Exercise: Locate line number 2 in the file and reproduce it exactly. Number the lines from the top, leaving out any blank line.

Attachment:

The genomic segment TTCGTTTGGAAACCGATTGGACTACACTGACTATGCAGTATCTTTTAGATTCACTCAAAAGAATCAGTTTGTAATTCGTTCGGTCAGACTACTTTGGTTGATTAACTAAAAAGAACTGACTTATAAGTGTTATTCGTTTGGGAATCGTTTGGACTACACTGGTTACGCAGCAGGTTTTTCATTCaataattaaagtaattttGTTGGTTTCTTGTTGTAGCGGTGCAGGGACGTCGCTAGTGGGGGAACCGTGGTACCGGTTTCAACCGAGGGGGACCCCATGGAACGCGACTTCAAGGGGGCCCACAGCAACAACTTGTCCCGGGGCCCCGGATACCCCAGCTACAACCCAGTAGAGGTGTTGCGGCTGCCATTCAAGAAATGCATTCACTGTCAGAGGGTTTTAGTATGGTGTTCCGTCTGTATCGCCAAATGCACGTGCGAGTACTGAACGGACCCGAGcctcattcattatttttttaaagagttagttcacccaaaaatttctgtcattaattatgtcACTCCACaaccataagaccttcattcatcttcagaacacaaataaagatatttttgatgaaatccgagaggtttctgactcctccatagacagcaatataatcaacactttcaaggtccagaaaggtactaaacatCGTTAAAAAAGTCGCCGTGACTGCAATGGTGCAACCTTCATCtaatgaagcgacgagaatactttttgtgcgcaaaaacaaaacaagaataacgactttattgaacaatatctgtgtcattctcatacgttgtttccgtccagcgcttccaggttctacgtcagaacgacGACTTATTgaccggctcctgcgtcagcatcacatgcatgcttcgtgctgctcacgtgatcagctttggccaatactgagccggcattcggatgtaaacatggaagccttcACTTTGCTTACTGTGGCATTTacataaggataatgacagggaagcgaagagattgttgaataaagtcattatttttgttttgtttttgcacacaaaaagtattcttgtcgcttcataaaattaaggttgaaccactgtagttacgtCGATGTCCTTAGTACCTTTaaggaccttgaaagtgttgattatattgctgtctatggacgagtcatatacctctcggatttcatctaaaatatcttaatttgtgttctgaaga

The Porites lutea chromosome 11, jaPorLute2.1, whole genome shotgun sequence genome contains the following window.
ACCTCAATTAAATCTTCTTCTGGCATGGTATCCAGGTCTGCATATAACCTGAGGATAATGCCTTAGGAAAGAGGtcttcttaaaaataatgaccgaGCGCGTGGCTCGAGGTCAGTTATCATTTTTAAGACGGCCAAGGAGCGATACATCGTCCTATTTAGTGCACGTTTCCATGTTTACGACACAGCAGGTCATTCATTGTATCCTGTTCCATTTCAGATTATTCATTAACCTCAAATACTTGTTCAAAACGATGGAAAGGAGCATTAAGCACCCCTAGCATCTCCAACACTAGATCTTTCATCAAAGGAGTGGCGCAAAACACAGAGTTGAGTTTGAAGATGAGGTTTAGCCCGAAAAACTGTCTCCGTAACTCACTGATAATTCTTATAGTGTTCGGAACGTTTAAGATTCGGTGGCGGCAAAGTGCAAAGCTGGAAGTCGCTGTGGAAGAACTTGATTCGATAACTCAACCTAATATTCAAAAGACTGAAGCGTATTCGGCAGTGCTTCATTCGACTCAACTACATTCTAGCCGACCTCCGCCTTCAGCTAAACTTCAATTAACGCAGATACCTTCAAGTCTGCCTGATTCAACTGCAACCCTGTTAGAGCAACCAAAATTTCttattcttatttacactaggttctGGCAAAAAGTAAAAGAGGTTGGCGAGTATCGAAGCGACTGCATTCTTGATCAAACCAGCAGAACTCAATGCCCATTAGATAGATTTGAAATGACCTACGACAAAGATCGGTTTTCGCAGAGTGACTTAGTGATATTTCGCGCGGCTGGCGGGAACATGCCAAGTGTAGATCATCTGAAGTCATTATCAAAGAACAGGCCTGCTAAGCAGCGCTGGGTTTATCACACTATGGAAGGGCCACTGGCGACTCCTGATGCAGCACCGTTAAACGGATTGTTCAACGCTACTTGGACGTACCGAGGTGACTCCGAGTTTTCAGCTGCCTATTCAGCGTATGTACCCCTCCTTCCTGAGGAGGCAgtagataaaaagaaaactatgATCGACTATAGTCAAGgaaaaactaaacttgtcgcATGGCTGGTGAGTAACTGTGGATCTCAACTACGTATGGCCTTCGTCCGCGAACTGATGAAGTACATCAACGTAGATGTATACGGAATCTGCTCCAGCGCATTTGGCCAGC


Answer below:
The Porites lutea chromosome 11, jaPorLute2.1, whole genome shotgun sequence genome contains the following window.